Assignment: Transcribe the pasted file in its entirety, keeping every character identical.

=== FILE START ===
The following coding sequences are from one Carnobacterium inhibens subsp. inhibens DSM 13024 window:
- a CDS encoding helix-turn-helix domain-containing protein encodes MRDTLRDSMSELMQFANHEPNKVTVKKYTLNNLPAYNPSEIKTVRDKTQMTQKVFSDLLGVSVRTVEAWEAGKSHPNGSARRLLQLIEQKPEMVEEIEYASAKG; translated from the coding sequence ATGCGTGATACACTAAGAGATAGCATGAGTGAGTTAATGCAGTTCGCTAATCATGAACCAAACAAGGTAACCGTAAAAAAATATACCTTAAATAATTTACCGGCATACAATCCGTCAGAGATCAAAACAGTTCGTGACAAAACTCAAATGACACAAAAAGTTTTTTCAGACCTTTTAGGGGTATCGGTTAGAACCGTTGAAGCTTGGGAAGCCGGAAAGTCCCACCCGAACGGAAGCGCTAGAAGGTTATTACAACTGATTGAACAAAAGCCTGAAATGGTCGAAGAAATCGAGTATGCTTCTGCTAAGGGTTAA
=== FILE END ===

The following coding sequences are from one Carnobacterium inhibens subsp. inhibens DSM 13024 window:
- a CDS encoding helix-turn-helix domain-containing protein encodes MRDTLRDSMSELMQFANHEPNKVTVKKYTLNNLPAYNPSEIKTVRDKTQMTQKVFSDLLGVSVRTVEAWEAGKSHPNGSARRLLQLIEQKPEMVEEIEYASAKG; translated from the coding sequence ATGCGTGATACACTAAGAGATAGCATGAGTGAGTTAATGCAGTTCGCTAATCATGAACCAAACAAGGTAACCGTAAAAAAATATACCTTAAATAATTTACCGGCATACAATCCGTCAGAGATCAAAACAGTTCGTGACAAAACTCAAATGACACAAAAAGTTTTTTCAGACCTTTTAGGGGTATCGGTTAGAACCGTTGAAGCTTGGGAAGCCGGAAAGTCCCACCCGAACGGAAGCGCTAGAAGGTTATTACAACTGATTGAACAAAAGCCTGAAATGGTCGAAGAAATCGAGTATGCTTCTGCTAAGGGTTAA